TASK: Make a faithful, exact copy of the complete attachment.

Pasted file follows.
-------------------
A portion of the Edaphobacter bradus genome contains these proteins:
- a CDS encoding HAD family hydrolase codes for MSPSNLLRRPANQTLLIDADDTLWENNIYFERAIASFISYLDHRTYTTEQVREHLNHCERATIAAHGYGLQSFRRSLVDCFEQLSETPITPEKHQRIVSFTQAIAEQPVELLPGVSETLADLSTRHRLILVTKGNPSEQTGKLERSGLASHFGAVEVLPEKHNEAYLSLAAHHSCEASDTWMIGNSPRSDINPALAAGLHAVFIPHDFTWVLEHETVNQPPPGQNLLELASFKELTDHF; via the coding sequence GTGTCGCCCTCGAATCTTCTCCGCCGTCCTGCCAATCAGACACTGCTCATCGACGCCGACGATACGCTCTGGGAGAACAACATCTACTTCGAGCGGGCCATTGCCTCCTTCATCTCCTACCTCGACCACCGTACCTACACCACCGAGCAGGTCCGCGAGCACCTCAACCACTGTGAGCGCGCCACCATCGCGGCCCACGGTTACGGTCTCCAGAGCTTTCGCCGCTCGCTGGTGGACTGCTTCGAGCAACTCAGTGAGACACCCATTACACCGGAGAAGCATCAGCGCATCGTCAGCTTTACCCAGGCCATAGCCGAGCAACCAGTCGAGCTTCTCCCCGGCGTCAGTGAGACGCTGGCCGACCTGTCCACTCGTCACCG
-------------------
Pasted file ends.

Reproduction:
A portion of the Edaphobacter bradus genome contains these proteins:
- a CDS encoding HAD family hydrolase codes for MSPSNLLRRPANQTLLIDADDTLWENNIYFERAIASFISYLDHRTYTTEQVREHLNHCERATIAAHGYGLQSFRRSLVDCFEQLSETPITPEKHQRIVSFTQAIAEQPVELLPGVSETLADLSTRHRLILVTKGNPSEQTGKLERSGLASHFGAVEVLPEKHNEAYLSLAAHHSCEASDTWMIGNSPRSDINPALAAGLHAVFIPHDFTWVLEHETVNQPPPGQNLLELASFKELTDHF; via the coding sequence GTGTCGCCCTCGAATCTTCTCCGCCGTCCTGCCAATCAGACACTGCTCATCGACGCCGACGATACGCTCTGGGAGAACAACATCTACTTCGAGCGGGCCATTGCCTCCTTCATCTCCTACCTCGACCACCGTACCTACACCACCGAGCAGGTCCGCGAGCACCTCAACCACTGTGAGCGCGCCACCATCGCGGCCCACGGTTACGGTCTCCAGAGCTTTCGCCGCTCGCTGGTGGACTGCTTCGAGCAACTCAGTGAGACACCCATTACACCGGAGAAGCATCAGCGCATCGTCAGCTTTACCCAGGCCATAGCCGAGCAACCAGTCGAGCTTCTCCCCGGCGTCAGTGAGACGCTGGCCGACCTGTCCACTCGTCACCG